By PIYAPORN WONGRUANG
THE SUNDAY NATION
But the worldly educator and reformer Wiwat Salayakamthorn just wishes that people would look at the whole process of reform, not just the NRSA, when judging what has been achieved since the coup.
“What people have said, somehow, they have just never done it [achieved reform],” said Wiwat, a member of both the NRC and the NRSA who has closely followed how reform work has taken shape and been pursued in a historical context.
The country has been through such a process before – during the reign of King Rama V and during the civil-based political optimism of 1997. In 1997, many reformers saw the new constitution as addressing civil-based politics as well as creating a new political relationship among concerned parties for the first time since the politically turbulent era of the late 1970s.
This, they viewed, gave hope that the country would be reformed for the better with a higher proportion of power in the people’s hands. However, it failed, partly because new political relationship did not change as they wished, as the bureaucracy still remained too strong and new legal mechanisms were not put in place as hoped.
More critical was the fact that the new system was corrupt with new political capitalists – as noted by Suriyasai, a former co-leader of the now-defunct People’s Alliance for Democracy, and the former People’s Reform Democratic Committee (PDRC), which called for “reform before an election”.
New political conflict emerged and continued until the military eventually staged a coup on May 22, 2014, when the fresh round of reform became highly charged because the military addressed the issue as part of its reasons for staging the coup.
After the military took control of the country for two months, reform was officially addressed in the interim charter’s Article 19 as part of the junta’s three prime duties. The other two were administering the country and promoting reconciliation and unity among the people.
Reform was also addressed in Article 27, which established the NRC to hatch 11 reform agendas and eventually nurture them into the country’s reform blueprint.
The NRC was dissolved following the voting-down of the first charter draft, and the council then submitted its reform blueprints to its successor, the National Reform Steering Assembly (NRSA), which was appointed in October 2015 to steer the NRC’s work into action.
Wiwat said reform is about pushing the country’s “whole structure”, and that means it needs to be carried on delicately with calmness and maturity. It cannot be finished in a short period of time.
Against all odds, he said, the country is at a juncture where it cannot avoid change. What remains more essential than the means, is the goal. And, in Wiwat’s view, the reformers have at least set the right goals for the country: prosperity, self-sufficiency, and sustainability.
“All these have been addressed, firm and clear, in the new charter, and we attempted to push them through until we succeeded,” said Wiwat, who requested the addition of the word “self-sufficiency” in the charter.
NRSA vice chairman Alongkorn Poonlaboot, explained to The Nation that the NRSA’s job was to carry on the work from the NRC by pushing forward its blueprint into an action plan.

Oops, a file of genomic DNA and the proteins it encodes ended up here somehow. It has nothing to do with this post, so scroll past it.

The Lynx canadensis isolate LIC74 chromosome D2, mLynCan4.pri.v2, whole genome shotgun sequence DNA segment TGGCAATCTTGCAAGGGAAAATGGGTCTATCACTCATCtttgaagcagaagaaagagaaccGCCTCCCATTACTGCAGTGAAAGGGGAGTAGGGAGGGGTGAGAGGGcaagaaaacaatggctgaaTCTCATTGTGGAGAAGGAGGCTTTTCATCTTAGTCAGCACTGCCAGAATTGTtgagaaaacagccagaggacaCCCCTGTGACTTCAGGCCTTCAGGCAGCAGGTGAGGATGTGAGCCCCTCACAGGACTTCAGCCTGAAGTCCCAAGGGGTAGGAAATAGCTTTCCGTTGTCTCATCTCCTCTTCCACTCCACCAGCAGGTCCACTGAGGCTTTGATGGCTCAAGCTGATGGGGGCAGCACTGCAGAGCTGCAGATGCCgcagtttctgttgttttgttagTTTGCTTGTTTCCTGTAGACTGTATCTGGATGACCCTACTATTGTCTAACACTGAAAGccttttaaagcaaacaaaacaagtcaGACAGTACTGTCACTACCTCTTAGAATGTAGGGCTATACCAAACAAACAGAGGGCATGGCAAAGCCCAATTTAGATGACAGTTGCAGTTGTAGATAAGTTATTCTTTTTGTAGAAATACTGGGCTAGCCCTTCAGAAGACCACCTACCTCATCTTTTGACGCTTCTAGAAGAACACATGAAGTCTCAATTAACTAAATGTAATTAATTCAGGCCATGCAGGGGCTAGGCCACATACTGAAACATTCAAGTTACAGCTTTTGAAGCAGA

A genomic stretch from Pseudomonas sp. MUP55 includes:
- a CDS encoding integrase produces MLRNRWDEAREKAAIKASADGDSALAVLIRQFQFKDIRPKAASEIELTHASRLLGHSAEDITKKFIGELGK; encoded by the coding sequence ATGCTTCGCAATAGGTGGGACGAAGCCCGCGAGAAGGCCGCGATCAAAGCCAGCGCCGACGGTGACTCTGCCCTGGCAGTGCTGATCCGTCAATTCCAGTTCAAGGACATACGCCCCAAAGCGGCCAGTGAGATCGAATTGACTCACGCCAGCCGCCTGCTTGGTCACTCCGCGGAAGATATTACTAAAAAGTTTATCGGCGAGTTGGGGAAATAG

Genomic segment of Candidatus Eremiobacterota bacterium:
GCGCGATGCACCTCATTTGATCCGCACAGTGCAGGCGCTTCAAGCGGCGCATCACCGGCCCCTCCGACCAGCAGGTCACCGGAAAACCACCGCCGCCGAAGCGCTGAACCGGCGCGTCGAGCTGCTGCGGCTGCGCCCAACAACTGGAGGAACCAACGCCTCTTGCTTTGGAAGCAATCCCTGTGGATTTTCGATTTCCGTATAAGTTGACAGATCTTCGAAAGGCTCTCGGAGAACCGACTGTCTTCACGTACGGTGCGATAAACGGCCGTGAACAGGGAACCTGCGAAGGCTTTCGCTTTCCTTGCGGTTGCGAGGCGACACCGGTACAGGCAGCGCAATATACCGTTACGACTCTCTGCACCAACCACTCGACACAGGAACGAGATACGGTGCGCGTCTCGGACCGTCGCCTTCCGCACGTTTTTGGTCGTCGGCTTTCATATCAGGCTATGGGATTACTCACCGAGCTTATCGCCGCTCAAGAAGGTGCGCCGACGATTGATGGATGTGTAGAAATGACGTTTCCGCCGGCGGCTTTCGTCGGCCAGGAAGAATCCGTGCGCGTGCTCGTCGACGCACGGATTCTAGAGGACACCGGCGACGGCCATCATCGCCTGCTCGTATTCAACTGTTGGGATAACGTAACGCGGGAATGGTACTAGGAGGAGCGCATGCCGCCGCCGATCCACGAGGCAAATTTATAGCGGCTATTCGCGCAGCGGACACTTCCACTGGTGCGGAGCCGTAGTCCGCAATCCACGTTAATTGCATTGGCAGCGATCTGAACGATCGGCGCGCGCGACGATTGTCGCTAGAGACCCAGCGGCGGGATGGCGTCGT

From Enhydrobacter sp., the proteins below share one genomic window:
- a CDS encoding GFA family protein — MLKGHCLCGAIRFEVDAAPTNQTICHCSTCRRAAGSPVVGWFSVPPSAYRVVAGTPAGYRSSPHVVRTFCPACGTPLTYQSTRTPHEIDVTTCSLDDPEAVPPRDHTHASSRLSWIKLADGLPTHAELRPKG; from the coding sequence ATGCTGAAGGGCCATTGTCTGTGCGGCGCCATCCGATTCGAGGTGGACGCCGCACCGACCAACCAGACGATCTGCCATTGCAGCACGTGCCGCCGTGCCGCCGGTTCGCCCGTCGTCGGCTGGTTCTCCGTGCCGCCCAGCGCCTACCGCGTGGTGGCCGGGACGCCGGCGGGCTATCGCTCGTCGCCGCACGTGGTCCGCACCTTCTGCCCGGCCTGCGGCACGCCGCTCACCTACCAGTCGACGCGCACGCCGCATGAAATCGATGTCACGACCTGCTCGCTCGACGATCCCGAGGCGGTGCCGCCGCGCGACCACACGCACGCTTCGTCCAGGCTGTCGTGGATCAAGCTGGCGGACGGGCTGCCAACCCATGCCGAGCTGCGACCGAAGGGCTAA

So it came up with numerous implementation plans, including new regulations to implement its agendas. The 37 agendas have been expanded to 190 proposals, as of July 27, outnumbering the original blueprints.
Alongkorn said almost 70 per cent of the NRSA’s proposals mainly focus on “fixing” what is broken, with 20 per cent focused on building up existing strengths, and 10 per cent centred on creating something new.
He defended the whole reform process, in that it had come up with clear structures and procedures plus supportive administrative mechanisms, including the tripartite whips of the government, and the National Legislative Assembly, to push forward the NRSA’s proposals.
So far, at least 176 proposals have been acknowledged by Prime Minister Prayut Chan-o-cha.
But what makes Alongkorn assured about the success of the reform process is the fact that it has been addressed in the supreme charter draft as one main chapter. This will help guarantee its continuity and sustainability, and it will be linked to other necessary elements such as the 20-year national strategic plan.
“It’s the work that has never been done before. It has come up with a clear goal, supportive mechanisms, plus assertive procedures that will be continued and sustained,” said Alongkorn, acknowledging criticism that has arisen against the body.
Suriyasai, who shared the recent panel to review the body’s work, agreed that to assess the success of the reform work, it cannot be separated, as all the bodies and procedures are related to one another.
However, Suriyasai gave weight to people’s participation as he has always insisted, and warned about increasing distrust among the state, politicians and citizens, which has prompted the ongoing reform work to lean towards bureaucratic strengthening.
“It would be a pity if the people’s push for reform is left as a waste. Reform is, in fact, the other side of the coin – with reconciliation – that we need,” said Suriyasai, urging political parties ahead of the coming election to compete for reform space and share with the people.
Wiwat agreed, saying; "Reform is for everyone, and people should have a chance to participate to help ensure accountability and sustainability."